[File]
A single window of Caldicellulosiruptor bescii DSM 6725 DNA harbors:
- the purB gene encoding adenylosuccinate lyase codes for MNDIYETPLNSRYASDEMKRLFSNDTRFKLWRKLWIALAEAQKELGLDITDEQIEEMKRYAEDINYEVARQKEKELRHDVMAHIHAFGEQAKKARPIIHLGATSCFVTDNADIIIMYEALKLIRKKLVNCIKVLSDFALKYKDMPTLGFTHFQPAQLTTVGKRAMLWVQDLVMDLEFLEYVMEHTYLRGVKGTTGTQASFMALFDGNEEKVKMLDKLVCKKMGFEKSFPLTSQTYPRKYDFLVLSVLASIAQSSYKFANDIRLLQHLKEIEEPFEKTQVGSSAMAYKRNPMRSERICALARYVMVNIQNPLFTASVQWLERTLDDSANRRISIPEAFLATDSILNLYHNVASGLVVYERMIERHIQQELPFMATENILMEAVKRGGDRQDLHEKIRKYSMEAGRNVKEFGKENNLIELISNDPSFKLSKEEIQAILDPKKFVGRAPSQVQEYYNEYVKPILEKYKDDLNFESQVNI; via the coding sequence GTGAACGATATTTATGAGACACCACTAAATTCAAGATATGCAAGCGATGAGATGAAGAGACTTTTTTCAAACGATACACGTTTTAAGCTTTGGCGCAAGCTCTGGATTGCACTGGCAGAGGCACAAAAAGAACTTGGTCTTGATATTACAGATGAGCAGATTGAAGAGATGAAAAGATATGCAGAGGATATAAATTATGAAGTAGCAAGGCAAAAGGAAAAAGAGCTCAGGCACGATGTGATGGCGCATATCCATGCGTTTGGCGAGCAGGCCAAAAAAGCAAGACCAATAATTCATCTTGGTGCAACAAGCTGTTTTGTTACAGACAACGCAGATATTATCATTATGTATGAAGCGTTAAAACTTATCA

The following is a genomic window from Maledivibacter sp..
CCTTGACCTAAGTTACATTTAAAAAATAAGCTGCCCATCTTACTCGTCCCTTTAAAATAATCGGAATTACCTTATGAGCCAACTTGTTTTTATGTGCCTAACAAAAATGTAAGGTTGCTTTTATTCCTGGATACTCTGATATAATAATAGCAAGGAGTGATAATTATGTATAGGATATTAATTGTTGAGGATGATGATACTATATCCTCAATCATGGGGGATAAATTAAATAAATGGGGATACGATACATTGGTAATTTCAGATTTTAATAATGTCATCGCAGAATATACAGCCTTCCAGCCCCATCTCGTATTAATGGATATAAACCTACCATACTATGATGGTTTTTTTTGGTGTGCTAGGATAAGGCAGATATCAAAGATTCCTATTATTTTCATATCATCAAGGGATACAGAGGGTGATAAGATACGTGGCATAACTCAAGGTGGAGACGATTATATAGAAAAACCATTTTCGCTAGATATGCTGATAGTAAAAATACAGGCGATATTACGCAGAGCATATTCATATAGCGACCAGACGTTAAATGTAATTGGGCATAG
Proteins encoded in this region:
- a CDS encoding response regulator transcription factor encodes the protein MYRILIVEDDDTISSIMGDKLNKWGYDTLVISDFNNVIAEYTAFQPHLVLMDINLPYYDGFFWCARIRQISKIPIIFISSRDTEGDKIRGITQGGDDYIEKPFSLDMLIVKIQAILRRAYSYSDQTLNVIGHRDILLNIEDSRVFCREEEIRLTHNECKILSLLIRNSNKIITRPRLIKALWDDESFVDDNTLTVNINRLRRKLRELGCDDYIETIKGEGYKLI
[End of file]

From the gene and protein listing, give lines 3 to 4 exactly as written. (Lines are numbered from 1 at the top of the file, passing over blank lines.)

The following is a genomic window from Maledivibacter sp..
CCTTGACCTAAGTTACATTTAAAAAATAAGCTGCCCATCTTACTCGTCCCTTTAAAATAATCGGAATTACCTTATGAGCCAACTTGTTTTTATGTGCCTAACAAAAATGTAAGGTTGCTTTTATTCCTGGATACTCTGATATAATAATAGCAAGGAGTGATAATTATGTATAGGATATTAATTGTTGAGGATGATGATACTATATCCTCAATCATGGGGGATAAATTAAATAAATGGGGATACGATACATTGGTAATTTCAGATTTTAATAATGTCATCGCAGAATATACAGCCTTCCAGCCCCATCTCGTATTAATGGATATAAACCTACCATACTATGATGGTTTTTTTTGGTGTGCTAGGATAAGGCAGATATCAAAGATTCCTATTATTTTCATATCATCAAGGGATACAGAGGGTGATAAGATACGTGGCATAACTCAAGGTGGAGACGATTATATAGAAAAACCATTTTCGCTAGATATGCTGATAGTAAAAATACAGGCGATATTACGCAGAGCATATTCATATAGCGACCAGACGTTAAATGTAATTGGGCATAG